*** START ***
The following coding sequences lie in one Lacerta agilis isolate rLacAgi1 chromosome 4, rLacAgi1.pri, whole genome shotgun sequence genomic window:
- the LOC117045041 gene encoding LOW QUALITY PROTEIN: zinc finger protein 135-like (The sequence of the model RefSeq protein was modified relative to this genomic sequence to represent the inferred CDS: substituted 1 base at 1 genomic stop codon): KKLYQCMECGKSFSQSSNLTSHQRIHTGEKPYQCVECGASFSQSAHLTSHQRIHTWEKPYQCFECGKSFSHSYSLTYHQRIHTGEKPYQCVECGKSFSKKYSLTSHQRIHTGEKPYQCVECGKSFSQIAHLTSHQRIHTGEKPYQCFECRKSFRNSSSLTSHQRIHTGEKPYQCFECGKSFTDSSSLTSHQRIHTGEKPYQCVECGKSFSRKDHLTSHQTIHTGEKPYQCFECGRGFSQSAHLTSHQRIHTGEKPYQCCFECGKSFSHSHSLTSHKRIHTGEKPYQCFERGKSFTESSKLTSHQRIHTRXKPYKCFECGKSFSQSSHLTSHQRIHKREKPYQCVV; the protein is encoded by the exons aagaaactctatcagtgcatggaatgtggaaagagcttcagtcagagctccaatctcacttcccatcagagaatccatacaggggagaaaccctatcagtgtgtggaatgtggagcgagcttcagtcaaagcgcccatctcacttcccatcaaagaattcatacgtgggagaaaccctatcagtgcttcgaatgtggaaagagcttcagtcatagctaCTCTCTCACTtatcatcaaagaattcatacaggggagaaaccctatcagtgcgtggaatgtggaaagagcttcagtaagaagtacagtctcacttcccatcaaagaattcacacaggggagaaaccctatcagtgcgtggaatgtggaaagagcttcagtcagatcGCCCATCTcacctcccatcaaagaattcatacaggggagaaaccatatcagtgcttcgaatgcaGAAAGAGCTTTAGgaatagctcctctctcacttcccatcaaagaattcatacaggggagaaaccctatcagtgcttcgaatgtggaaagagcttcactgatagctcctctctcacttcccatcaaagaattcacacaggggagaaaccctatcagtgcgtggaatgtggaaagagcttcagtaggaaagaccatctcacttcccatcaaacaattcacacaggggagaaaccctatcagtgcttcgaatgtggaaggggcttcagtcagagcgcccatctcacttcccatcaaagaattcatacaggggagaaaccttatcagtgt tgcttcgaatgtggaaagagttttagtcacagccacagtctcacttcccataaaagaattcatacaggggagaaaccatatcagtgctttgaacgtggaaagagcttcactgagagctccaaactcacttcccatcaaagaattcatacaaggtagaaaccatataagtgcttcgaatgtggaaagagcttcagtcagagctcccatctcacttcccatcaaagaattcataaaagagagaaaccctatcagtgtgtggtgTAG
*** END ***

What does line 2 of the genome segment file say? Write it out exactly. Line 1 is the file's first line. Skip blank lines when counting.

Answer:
- the LOC117045041 gene encoding LOW QUALITY PROTEIN: zinc finger protein 135-like (The sequence of the model RefSeq protein was modified relative to this genomic sequence to represent the inferred CDS: substituted 1 base at 1 genomic stop codon): KKLYQCMECGKSFSQSSNLTSHQRIHTGEKPYQCVECGASFSQSAHLTSHQRIHTWEKPYQCFECGKSFSHSYSLTYHQRIHTGEKPYQCVECGKSFSKKYSLTSHQRIHTGEKPYQCVECGKSFSQIAHLTSHQRIHTGEKPYQCFECRKSFRNSSSLTSHQRIHTGEKPYQCFECGKSFTDSSSLTSHQRIHTGEKPYQCVECGKSFSRKDHLTSHQTIHTGEKPYQCFECGRGFSQSAHLTSHQRIHTGEKPYQCCFECGKSFSHSHSLTSHKRIHTGEKPYQCFERGKSFTESSKLTSHQRIHTRXKPYKCFECGKSFSQSSHLTSHQRIHKREKPYQCVV; the protein is encoded by the exons aagaaactctatcagtgcatggaatgtggaaagagcttcagtcagagctccaatctcacttcccatcagagaatccatacaggggagaaaccctatcagtgtgtggaatgtggagcgagcttcagtcaaagcgcccatctcacttcccatcaaagaattcatacgtgggagaaaccctatcagtgcttcgaatgtggaaagagcttcagtcatagctaCTCTCTCACTtatcatcaaagaattcatacaggggagaaaccctatcagtgcgtggaatgtggaaagagcttcagtaagaagtacagtctcacttcccatcaaagaattcacacaggggagaaaccctatcagtgcgtggaatgtggaaagagcttcagtcagatcGCCCATCTcacctcccatcaaagaattcatacaggggagaaaccatatcagtgcttcgaatgcaGAAAGAGCTTTAGgaatagctcctctctcacttcccatcaaagaattcatacaggggagaaaccctatcagtgcttcgaatgtggaaagagcttcactgatagctcctctctcacttcccatcaaagaattcacacaggggagaaaccctatcagtgcgtggaatgtggaaagagcttcagtaggaaagaccatctcacttcccatcaaacaattcacacaggggagaaaccctatcagtgcttcgaatgtggaaggggcttcagtcagagcgcccatctcacttcccatcaaagaattcatacaggggagaaaccttatcagtgt tgcttcgaatgtggaaagagttttagtcacagccacagtctcacttcccataaaagaattcatacaggggagaaaccatatcagtgctttgaacgtggaaagagcttcactgagagctccaaactcacttcccatcaaagaattcatacaaggtagaaaccatataagtgcttcgaatgtggaaagagcttcagtcagagctcccatctcacttcccatcaaagaattcataaaagagagaaaccctatcagtgtgtggtgTAG